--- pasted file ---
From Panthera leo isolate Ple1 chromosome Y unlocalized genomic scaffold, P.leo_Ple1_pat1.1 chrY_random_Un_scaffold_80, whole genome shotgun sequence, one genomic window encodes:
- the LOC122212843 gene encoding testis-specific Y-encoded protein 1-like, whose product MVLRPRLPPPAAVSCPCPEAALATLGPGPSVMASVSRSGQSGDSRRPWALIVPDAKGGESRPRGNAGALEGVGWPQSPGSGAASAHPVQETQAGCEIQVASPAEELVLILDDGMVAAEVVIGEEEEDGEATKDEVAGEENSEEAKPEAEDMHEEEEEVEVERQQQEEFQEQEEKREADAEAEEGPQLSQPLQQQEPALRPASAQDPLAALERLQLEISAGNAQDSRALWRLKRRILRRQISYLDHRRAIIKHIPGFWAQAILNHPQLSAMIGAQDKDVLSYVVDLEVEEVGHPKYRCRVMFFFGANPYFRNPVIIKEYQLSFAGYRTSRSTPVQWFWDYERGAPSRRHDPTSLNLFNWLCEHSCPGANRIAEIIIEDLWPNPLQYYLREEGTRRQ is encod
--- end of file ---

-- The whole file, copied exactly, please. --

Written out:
From Panthera leo isolate Ple1 chromosome Y unlocalized genomic scaffold, P.leo_Ple1_pat1.1 chrY_random_Un_scaffold_80, whole genome shotgun sequence, one genomic window encodes:
- the LOC122212843 gene encoding testis-specific Y-encoded protein 1-like, whose product MVLRPRLPPPAAVSCPCPEAALATLGPGPSVMASVSRSGQSGDSRRPWALIVPDAKGGESRPRGNAGALEGVGWPQSPGSGAASAHPVQETQAGCEIQVASPAEELVLILDDGMVAAEVVIGEEEEDGEATKDEVAGEENSEEAKPEAEDMHEEEEEVEVERQQQEEFQEQEEKREADAEAEEGPQLSQPLQQQEPALRPASAQDPLAALERLQLEISAGNAQDSRALWRLKRRILRRQISYLDHRRAIIKHIPGFWAQAILNHPQLSAMIGAQDKDVLSYVVDLEVEEVGHPKYRCRVMFFFGANPYFRNPVIIKEYQLSFAGYRTSRSTPVQWFWDYERGAPSRRHDPTSLNLFNWLCEHSCPGANRIAEIIIEDLWPNPLQYYLREEGTRRQ is encod